By 2020, Boehringer Ingelheim's engineering department plans to reduce its energy requirements and CO2 emissions by 20%. To do this, the company is relying on SAUTER's energy management software, which has revealed - following the analysis of 5,000 data points and meters - where the most significant energy savings can be made.
It is simple to determine energy consumption per room; however, to pinpoint energy requirements per cubic metre of supplied air - as German pharmaceutical company Boehringer Ingelheim demanded when it approached SAUTER to increase the energy efficiency of its headquarters - is a challenge that can be met only by the most advanced software.
SAUTER's energy management solution (EMS) has risen to this challenge. The EMS records the energy levels per ventilation system and calculates the energy costs per cubic metre of transported air. Volume flow measurements at each consumption point mean that the amount of air fed into each individual room can also be identified. On this basis, energy costs per user and/or per room can be calculated and presented in accordance with the 'polluter pays' principle.
During this analysis, the values from the temperature, pressure and humidity sensors are extracted from the existing laboratory and building management system, and forwarded to the new SAUTER EMS. This means that virtual meters can then be installed, which reduces costs.
At Boehringer Ingelheim, SAUTER's EMS analysis revealed that a significant proportion of the energy required for ventilation and air-conditioning was being expelled in the company's laboratories. "We found that most of the energy was being used specifically for humidification," says Boehringer Ingelheim engineer Klaus Roos.
The company was using a central air-handling unit, which employed volume flow (VAV) controllers to ventilate the rooms. Measures were subsequently taken to improve this technology.
"To improve the system, we had to find out which VAV controllers were the least efficient," explains Sven Pohlmann, another of Boehringer Ingelheim's engineering specialists. "That is, where the most pressure was being wasted."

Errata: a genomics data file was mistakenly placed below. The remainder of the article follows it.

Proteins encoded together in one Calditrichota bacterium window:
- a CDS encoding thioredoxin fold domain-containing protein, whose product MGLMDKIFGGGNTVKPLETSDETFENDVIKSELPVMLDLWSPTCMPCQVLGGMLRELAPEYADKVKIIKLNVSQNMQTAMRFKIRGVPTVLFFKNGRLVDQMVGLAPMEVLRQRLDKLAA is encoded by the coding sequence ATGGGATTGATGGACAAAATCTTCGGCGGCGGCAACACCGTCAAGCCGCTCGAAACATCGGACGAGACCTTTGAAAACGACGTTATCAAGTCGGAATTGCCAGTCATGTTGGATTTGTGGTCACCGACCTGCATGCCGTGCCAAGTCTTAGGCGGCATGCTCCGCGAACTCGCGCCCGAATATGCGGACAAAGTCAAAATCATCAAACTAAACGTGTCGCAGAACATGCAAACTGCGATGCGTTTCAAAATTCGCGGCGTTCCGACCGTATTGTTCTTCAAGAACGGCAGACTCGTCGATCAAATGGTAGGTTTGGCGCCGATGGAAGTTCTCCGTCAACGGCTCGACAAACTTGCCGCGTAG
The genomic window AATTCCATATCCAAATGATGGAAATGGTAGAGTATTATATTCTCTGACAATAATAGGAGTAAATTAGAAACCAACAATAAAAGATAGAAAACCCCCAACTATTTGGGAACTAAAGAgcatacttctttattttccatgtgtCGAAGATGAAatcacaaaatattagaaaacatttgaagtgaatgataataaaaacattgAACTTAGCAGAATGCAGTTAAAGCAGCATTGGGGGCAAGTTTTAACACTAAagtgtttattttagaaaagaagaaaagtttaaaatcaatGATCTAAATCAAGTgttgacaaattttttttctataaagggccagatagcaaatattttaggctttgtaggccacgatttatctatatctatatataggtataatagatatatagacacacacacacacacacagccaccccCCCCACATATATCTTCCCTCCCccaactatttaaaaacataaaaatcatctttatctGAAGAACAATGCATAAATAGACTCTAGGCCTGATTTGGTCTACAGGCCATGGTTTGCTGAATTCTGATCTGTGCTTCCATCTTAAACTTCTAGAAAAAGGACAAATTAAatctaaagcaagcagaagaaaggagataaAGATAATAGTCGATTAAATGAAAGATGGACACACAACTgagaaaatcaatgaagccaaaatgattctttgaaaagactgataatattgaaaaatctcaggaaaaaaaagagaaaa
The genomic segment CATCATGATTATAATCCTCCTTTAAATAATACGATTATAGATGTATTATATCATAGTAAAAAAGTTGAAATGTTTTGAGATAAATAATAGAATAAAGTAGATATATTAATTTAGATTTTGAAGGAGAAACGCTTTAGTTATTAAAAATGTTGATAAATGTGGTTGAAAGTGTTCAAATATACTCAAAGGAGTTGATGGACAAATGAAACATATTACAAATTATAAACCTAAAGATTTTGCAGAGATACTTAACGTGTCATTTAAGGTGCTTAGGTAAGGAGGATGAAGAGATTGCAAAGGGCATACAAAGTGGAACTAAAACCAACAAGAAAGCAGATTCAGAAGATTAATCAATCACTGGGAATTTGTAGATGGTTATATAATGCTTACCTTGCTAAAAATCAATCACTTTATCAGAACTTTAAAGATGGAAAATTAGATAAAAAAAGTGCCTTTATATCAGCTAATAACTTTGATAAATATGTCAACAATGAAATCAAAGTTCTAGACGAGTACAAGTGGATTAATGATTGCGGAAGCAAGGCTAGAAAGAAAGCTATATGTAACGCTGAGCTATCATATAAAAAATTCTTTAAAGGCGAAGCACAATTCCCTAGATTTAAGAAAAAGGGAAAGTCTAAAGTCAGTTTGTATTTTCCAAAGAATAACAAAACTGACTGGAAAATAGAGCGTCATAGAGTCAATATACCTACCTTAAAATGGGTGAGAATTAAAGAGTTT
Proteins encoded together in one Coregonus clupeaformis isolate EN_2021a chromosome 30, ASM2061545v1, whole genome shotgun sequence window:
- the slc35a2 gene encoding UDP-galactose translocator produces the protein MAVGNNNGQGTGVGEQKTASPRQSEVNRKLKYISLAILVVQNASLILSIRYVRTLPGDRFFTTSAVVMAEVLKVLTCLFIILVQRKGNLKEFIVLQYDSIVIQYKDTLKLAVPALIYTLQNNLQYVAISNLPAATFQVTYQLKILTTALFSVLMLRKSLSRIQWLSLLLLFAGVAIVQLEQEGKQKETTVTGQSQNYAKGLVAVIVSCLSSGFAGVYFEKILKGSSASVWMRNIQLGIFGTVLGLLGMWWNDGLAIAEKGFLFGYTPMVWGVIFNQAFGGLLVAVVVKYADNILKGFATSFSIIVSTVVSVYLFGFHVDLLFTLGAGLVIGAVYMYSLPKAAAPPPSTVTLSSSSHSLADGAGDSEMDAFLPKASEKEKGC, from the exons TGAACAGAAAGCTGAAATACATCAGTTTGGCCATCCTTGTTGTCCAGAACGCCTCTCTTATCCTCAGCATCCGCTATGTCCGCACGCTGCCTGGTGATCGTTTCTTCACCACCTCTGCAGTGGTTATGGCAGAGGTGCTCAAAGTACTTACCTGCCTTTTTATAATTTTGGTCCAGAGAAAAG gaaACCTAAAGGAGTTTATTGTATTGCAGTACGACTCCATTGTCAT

The system's overall pressure level was then lowered with the aim of significantly reducing energy consumption.
SAUTER's EMS also boasts an integrated reporting system. This benefits the operator because it aids compliance with regulations such as EnEV 2009, which states that an energy inspection must be carried out every ten years. This ordinance also stipulates that energy performance figures must be documented for new commercial and public buildings that undergo energy-related refurbishments. External companies are often tasked with collecting such data and this causes additional costs.
"To remedy this, we have developed - in collaboration with Boehringer Ingelheim engineering staff - an application that automatically creates the required documentation," says SAUTER project manager Alfred Streit.
Following the success of the pilot project at its headquarters in Ingelheim, Boehringer Ingelheim is planning to install SAUTER's EMS throughout its other buildings. Its ongoing aim is to guarantee comfortable, warm conditions during the country's dry, cold winters and pleasantly cool, less humid conditions in the summer months.
Research-intensive pharmaceutical manufacturer Boehringer Ingelheim was founded in 1885 in Ingelheim, Germany, and currently employs 41,300 members of staff throughout the world. The company's research campus in Biberach an der Riss houses one of the largest and most state-of-the-art cell culture production facilities in Europe - a facility that enjoys an international reputation for its biotech pharma products.